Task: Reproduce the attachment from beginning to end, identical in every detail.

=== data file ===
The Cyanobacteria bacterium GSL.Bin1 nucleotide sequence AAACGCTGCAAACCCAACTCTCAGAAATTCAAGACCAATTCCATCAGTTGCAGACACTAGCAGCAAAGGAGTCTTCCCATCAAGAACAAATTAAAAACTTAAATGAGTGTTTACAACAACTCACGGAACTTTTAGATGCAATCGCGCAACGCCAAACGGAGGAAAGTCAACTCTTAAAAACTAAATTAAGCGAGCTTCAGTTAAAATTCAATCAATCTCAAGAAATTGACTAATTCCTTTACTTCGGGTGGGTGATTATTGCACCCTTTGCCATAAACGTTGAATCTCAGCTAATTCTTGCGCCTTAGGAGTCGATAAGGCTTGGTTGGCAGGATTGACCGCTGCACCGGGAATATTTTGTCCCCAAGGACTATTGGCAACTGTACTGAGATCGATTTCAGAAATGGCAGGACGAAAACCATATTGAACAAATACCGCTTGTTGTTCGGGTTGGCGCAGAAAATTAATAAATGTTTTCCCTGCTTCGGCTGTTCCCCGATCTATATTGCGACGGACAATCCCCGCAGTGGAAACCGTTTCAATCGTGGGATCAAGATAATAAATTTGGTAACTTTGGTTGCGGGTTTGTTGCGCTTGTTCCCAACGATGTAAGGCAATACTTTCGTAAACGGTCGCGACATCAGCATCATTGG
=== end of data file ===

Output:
The Cyanobacteria bacterium GSL.Bin1 nucleotide sequence AAACGCTGCAAACCCAACTCTCAGAAATTCAAGACCAATTCCATCAGTTGCAGACACTAGCAGCAAAGGAGTCTTCCCATCAAGAACAAATTAAAAACTTAAATGAGTGTTTACAACAACTCACGGAACTTTTAGATGCAATCGCGCAACGCCAAACGGAGGAAAGTCAACTCTTAAAAACTAAATTAAGCGAGCTTCAGTTAAAATTCAATCAATCTCAAGAAATTGACTAATTCCTTTACTTCGGGTGGGTGATTATTGCACCCTTTGCCATAAACGTTGAATCTCAGCTAATTCTTGCGCCTTAGGAGTCGATAAGGCTTGGTTGGCAGGATTGACCGCTGCACCGGGAATATTTTGTCCCCAAGGACTATTGGCAACTGTACTGAGATCGATTTCAGAAATGGCAGGACGAAAACCATATTGAACAAATACCGCTTGTTGTTCGGGTTGGCGCAGAAAATTAATAAATGTTTTCCCTGCTTCGGCTGTTCCCCGATCTATATTGCGACGGACAATCCCCGCAGTGGAAACCGTTTCAATCGTGGGATCAAGATAATAAATTTGGTAACTTTGGTTGCGGGTTTGTTGCGCTTGTTCCCAACGATGTAAGGCAATACTTTCGTAAACGGTCGCGACATCAGCATCATTGG